The hydroxy pibsa lactone acid (ca. 0.05 mole, 130 g of 50% a.i.) described in Example 15 and 0.05 mole (6.05 g) of THAM were mixed and heated to 180° C for about 4 hours. The product was diluted in 100 ml hexane, filtered and concentrated by rotoevaporation. The diluted product (50% a.i.) featured an IR spectrum with lactone carbonyl and oxazoline (C═N) absorption bands at 5.7 and 6.03 microns and analyzed for 0.57% nitrogen (Kjeldahl).
Thio-bis-osalac (0.05 mole, 38.4 g) described in Example 23 and THAM (0.1 mole, 12.1 g) were added to xylene (200 ml) in a reactor fitted with a moisture trap. The mixture was refluxed until about 3 ml of water were collected in the moisture trap (3 hours). The hazy xylene solution was filtered, and diluted with acetone to the cloud point. The solids that separated from solution were recovered by filtration. Four crops amounting to 47.5 g were collected. The solid product, m.p. 171°-175° C featured an IR spectrum with prominent absorption bands at 5.63 and 6.0 microns, and analyzed for 64.95% C, 9.07% H, 3.03% N and 2.92% S. Theory for the thio-bis-lactone oxazoline (C52 H92 N2 O10 S) requires 66.63% C, 9.89% H, 3.00% N and 3.42% S. A plausible structure is shown below: ##STR23##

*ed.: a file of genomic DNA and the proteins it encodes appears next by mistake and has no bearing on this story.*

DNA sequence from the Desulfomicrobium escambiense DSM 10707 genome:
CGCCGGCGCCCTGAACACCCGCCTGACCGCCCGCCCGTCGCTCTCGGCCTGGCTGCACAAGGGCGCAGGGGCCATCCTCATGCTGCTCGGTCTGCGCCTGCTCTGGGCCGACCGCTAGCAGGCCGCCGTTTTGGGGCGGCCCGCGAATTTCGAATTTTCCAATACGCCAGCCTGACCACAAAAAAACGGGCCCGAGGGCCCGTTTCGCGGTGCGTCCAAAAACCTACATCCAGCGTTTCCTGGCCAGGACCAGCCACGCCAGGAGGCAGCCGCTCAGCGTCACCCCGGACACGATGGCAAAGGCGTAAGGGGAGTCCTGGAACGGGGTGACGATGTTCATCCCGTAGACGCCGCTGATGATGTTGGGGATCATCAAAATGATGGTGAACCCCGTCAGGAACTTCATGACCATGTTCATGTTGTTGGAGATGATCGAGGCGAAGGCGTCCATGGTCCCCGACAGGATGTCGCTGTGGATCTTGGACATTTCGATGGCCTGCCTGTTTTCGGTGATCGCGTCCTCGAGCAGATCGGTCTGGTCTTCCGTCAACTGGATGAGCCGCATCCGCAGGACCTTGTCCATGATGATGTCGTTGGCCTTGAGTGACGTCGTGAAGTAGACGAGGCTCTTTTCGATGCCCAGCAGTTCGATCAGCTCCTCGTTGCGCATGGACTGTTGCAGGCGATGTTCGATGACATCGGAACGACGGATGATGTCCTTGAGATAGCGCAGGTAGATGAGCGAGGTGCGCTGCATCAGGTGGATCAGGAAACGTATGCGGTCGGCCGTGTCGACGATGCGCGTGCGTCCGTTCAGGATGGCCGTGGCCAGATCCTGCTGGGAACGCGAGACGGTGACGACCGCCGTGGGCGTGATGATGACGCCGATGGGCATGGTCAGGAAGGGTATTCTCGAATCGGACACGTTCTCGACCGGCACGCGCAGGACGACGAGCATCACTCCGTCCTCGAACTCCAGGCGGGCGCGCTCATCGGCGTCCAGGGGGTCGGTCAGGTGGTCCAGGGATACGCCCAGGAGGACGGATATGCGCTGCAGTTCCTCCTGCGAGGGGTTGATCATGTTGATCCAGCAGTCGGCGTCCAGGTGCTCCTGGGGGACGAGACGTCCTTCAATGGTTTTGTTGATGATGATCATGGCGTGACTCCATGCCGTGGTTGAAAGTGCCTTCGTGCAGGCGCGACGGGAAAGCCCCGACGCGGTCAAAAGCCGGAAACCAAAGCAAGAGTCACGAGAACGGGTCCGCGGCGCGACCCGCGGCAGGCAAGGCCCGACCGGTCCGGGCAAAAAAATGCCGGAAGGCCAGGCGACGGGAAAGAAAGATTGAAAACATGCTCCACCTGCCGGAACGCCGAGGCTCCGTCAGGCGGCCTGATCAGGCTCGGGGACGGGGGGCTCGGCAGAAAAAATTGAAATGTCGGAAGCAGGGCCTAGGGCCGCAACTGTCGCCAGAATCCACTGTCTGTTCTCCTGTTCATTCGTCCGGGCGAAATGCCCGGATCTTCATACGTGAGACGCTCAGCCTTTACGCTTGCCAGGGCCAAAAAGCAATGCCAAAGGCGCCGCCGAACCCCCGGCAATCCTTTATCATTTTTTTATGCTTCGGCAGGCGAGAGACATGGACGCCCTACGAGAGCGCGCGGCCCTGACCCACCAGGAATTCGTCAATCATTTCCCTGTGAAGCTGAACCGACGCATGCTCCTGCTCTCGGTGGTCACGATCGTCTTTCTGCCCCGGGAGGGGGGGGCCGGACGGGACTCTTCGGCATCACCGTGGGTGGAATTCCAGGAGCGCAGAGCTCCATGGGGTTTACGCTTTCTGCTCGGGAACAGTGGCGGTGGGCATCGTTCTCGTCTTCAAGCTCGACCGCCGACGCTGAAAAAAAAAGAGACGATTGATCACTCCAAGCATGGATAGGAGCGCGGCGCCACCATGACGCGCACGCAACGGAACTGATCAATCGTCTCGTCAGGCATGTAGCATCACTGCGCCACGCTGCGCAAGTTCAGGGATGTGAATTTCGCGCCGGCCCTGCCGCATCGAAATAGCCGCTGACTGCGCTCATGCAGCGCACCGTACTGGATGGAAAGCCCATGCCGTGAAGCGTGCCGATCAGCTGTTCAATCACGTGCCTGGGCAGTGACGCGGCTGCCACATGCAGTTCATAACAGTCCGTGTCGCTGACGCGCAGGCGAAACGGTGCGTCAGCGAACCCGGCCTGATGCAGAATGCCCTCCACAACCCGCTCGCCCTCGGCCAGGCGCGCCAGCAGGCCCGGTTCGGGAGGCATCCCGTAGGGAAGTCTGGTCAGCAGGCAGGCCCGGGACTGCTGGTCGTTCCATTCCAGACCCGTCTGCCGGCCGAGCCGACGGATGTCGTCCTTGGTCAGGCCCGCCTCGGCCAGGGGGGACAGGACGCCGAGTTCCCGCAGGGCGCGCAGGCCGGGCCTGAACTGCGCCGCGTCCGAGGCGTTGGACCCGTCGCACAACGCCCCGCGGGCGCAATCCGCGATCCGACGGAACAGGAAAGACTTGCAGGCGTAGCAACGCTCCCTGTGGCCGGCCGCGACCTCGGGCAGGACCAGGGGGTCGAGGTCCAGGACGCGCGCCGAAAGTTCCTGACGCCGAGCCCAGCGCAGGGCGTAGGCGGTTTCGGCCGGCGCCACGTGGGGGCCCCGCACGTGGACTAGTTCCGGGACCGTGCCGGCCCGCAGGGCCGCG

Thio-bis-pibsalac (0.01 mole, 26.3 g) described in Example 26, THAM (0.02 mole, 2.42), and 0.01 g of zinc acetate were added to 26 g of neutral oil (S-150N) and heated to 180° C for about 2 hours. The IR spectrum of the product showed absorption bands at 5.65 (lactone) and 6.0 (oxazoline) microns. The diluted product (50% a.i.) analyzed for 0.54% N.
Fifteen grams of the product of Example 38 and 1 gram of THAM were combined and heated at 195° C for 6 hours. The infrared spectrum of the reaction mixture was virtually identical to that of the PIBSALAC OXAZOLINE reactant indicating that the lactone oxazoline was resistant to further aminolysis by THAM. By way of contrast, treatment of polybutenyl succinic anhydride/mono-THAM ester (formed by reacting polybutenyl succinic anhydride with one mole of THAM at 170° for several hours) with THAM under similar conditions converted the monooxazoline ester completely to the bis-oxazoline product in less than an hour.
Heating the product of Example 38 at 200° C for about 20 hours caused no observable changes in its infrared spectrum. Under similar thermolysis conditions, polybutenyl-bis-oxazoline (prepared from polybutenyl succinic anhydride and 2 moles of THAM at 180° for 2 hours) showed distinct changes in its infrared spectrum. Heating caused the dominant absorption band at 6.0 microns (C═N stretching) (characteristic of oxazolines) to gradually diminish and become less intense than the imidetype absorption band (at about 5.85 microns) which eventually dominated the spectrum of the thermalized material after 20 hours.